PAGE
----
Sexual harassment in general terms often refers to physically harming a person of a sexual nature. In fact, the legal definition of the term varies from state to state. In some states, sexual assault is synonymous with rape – forced intercourse or unprotected sex. In other states, sexual assault is not a known crime, and instead, consensual sexual behavior is defined as rape, criminal penetration, criminal sexual assault, or sexual assault.
Most states separate the offenses of sexual penetration from the offenses of sexual contact. Another category of sexual offenses may involve sexual intercourse for which the victim does not have the capacity to consent or the offender maintains a position of authority over the victim. (More on these categories below in the “Consent Element”).
Rape and criminal sexual penetration “sexual penetration”, the criminal behavior is generally referred to as involuntary sexual penetration or sodomy. Sexual penetration is usually defined as penetration into the vagina by a body part or object. Sodomy is generally defined as oral sex – contact between the mouth and the penis or female genitalia – or penetration of the anus by a body part or object.
Most states also define crimes against sexual conduct that do not include oral sex abuse or sodomy. Behavior that is sexual in nature and occurs without the consent of the other person is commonly referred to as sexual harassment or criminal sexual contact. (Note: Some states define sexual battery as sexual penetration, while others describe it as merely sexual intercourse.) The common definition of sexual battery is touching an intimate part of the body (subject to the condition). with or without clothing. Passion or sexual pleasure without the other person’s consent; or forcing another person to touch the intimate part of the offender’s body.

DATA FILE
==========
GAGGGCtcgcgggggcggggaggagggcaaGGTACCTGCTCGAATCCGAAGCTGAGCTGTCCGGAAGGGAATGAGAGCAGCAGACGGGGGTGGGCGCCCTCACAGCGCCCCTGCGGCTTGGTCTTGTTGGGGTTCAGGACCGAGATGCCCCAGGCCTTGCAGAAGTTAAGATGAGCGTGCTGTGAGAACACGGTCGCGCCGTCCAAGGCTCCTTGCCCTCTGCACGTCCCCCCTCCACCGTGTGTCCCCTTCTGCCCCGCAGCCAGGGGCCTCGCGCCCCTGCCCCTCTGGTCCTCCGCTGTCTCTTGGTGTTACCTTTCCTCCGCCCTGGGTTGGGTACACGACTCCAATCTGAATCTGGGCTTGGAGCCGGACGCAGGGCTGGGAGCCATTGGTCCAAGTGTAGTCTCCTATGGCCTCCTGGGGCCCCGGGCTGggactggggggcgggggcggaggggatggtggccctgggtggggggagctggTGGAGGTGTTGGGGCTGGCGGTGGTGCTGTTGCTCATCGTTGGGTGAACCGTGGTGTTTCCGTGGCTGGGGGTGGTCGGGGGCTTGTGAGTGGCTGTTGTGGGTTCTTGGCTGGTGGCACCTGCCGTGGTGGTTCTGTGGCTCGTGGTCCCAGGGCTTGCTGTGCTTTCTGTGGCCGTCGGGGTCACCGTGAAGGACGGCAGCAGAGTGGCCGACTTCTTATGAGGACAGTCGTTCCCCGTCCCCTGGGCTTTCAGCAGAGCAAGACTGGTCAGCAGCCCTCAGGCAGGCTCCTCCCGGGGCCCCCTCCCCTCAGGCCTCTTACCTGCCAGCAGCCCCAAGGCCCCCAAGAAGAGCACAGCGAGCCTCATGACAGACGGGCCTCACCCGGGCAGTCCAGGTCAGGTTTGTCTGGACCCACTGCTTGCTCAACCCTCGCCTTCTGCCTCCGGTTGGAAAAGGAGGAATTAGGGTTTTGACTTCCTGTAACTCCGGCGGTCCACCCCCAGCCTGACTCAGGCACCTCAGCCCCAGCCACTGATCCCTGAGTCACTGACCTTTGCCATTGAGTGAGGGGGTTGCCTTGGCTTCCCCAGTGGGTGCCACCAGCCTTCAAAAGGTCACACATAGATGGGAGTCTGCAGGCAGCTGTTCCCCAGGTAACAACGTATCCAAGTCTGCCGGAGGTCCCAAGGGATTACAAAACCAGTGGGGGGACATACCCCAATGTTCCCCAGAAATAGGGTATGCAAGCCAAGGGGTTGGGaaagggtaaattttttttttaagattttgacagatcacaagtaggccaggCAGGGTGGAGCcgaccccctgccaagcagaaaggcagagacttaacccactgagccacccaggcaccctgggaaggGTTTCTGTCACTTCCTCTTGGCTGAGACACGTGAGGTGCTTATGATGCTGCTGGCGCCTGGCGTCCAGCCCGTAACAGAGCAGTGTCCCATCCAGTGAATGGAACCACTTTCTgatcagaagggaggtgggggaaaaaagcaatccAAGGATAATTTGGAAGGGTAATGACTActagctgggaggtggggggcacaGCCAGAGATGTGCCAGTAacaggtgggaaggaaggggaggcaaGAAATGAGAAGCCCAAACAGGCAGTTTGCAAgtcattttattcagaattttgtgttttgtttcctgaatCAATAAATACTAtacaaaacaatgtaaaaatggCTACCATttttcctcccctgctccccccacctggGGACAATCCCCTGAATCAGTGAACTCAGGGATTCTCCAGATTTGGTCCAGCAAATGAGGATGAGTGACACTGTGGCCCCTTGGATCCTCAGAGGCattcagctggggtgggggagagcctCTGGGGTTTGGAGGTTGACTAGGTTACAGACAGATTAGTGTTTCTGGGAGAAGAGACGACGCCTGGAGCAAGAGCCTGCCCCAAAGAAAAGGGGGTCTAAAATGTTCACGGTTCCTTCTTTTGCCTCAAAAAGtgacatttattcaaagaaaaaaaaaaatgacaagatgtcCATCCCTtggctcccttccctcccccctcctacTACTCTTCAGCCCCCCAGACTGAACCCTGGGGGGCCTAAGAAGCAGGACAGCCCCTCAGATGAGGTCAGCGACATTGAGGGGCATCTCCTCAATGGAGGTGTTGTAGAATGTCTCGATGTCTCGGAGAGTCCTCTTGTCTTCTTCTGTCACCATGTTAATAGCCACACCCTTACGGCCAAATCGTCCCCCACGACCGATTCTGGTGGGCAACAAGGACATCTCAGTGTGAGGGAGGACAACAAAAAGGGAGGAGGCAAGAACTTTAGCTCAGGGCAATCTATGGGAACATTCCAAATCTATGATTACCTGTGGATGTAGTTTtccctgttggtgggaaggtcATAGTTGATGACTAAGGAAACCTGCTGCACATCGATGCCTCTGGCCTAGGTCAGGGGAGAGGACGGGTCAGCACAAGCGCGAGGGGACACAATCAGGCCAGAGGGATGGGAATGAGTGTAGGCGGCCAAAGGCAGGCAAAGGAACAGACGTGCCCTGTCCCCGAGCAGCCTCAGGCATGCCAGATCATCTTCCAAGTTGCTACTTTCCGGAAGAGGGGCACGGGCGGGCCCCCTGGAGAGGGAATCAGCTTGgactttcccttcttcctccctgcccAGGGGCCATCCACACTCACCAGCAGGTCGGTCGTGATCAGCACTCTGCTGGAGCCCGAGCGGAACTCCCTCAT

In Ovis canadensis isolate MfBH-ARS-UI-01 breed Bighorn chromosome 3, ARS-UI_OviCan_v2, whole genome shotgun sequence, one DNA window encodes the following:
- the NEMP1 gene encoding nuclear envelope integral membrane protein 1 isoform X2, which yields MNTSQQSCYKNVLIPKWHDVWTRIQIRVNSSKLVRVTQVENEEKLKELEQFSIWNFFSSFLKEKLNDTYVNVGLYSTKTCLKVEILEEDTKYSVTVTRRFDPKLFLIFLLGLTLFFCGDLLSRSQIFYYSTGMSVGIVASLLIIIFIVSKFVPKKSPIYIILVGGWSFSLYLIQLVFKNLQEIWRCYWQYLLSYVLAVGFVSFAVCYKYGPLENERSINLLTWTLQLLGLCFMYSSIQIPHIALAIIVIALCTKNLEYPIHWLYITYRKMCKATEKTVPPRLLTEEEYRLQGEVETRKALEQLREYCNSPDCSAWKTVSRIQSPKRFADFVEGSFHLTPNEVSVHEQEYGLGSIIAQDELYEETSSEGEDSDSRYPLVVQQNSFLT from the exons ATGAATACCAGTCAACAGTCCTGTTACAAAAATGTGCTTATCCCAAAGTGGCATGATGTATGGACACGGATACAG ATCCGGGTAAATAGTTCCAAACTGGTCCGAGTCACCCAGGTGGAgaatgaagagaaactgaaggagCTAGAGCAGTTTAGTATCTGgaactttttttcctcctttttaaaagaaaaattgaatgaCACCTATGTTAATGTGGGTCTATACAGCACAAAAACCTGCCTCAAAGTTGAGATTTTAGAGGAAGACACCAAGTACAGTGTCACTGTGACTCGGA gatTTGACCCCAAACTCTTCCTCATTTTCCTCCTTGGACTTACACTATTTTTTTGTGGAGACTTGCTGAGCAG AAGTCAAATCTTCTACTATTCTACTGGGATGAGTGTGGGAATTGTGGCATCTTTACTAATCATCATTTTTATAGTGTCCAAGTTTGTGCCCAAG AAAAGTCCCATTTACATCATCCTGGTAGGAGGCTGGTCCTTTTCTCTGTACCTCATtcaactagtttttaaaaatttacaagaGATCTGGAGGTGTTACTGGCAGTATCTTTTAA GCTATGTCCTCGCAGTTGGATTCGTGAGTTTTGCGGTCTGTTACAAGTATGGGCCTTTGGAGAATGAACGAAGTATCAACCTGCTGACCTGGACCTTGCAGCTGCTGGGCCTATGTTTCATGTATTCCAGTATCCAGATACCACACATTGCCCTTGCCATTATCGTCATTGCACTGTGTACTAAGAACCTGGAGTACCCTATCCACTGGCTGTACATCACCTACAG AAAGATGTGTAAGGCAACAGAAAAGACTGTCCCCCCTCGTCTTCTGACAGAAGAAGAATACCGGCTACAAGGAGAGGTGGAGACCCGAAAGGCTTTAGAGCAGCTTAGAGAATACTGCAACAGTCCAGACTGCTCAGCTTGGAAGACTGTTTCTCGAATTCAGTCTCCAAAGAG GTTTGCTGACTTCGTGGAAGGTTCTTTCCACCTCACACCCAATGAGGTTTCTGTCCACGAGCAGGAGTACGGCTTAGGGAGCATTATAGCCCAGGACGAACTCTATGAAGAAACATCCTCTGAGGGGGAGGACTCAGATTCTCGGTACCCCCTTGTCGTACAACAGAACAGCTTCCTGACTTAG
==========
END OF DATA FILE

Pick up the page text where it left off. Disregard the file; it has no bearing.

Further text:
Lack of consent is a crucial part of sexual crimes. Sexual conduct is criminal when sexual contact is refused because:
the offender forces another person to have sexual intercourse against their will, or
another person is considered incompetent or has reduced capacity to consent.
When sexual contact with a mentally incapacitated or mentally ill person occurs, the question of consent could be whether the person had the capacity to knowingly consent to the sexual contact.
In some states, sexual relations with a minor are only criminalized if the perpetrator is older than the victim by a certain number of years, eg. more than three years. These middle age laws allow a fifteen-year-old girl to have sex with her eighteen-year-old boyfriend without the latter’s actions being criminal. However, if a 21-year-old has sex with a 15-year-old of the same status, sexual intercourse is a crime.
Many states also criminalize sex between a competent person – such as a teacher, police officer or jailer – and someone who has authority over him – a student, someone in police custody center or a prisoner in a jail or jail. The reason for criminalizing this behavior is that the ability to agree is impaired by the authority that the teacher or other authority has over the student or other person.
Many states also criminalize sexual intercourse between a psychotherapist or other mental health care provider and a client or patient on the grounds that the nature of the relationship makes the client or patient incapable of giving informed and voluntary consent.